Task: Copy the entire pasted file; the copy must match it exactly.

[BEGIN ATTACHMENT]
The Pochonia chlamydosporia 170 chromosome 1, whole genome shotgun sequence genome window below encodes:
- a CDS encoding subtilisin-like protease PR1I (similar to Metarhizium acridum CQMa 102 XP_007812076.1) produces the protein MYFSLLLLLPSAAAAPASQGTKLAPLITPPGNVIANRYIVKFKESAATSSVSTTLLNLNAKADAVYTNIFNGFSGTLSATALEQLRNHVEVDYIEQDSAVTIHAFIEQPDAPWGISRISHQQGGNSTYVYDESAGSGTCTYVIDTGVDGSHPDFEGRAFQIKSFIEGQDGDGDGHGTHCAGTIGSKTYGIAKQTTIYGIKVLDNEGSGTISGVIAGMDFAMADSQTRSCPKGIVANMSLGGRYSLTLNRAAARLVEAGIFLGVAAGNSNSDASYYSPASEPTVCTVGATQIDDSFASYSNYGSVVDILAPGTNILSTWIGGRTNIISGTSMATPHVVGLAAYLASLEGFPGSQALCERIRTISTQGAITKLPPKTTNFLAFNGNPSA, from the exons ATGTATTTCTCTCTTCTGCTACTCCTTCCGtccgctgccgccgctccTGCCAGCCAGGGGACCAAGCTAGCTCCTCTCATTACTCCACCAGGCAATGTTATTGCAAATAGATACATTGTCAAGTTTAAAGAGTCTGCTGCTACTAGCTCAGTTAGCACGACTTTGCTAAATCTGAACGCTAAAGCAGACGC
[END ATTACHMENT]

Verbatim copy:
The Pochonia chlamydosporia 170 chromosome 1, whole genome shotgun sequence genome window below encodes:
- a CDS encoding subtilisin-like protease PR1I (similar to Metarhizium acridum CQMa 102 XP_007812076.1) produces the protein MYFSLLLLLPSAAAAPASQGTKLAPLITPPGNVIANRYIVKFKESAATSSVSTTLLNLNAKADAVYTNIFNGFSGTLSATALEQLRNHVEVDYIEQDSAVTIHAFIEQPDAPWGISRISHQQGGNSTYVYDESAGSGTCTYVIDTGVDGSHPDFEGRAFQIKSFIEGQDGDGDGHGTHCAGTIGSKTYGIAKQTTIYGIKVLDNEGSGTISGVIAGMDFAMADSQTRSCPKGIVANMSLGGRYSLTLNRAAARLVEAGIFLGVAAGNSNSDASYYSPASEPTVCTVGATQIDDSFASYSNYGSVVDILAPGTNILSTWIGGRTNIISGTSMATPHVVGLAAYLASLEGFPGSQALCERIRTISTQGAITKLPPKTTNFLAFNGNPSA, from the exons ATGTATTTCTCTCTTCTGCTACTCCTTCCGtccgctgccgccgctccTGCCAGCCAGGGGACCAAGCTAGCTCCTCTCATTACTCCACCAGGCAATGTTATTGCAAATAGATACATTGTCAAGTTTAAAGAGTCTGCTGCTACTAGCTCAGTTAGCACGACTTTGCTAAATCTGAACGCTAAAGCAGACGC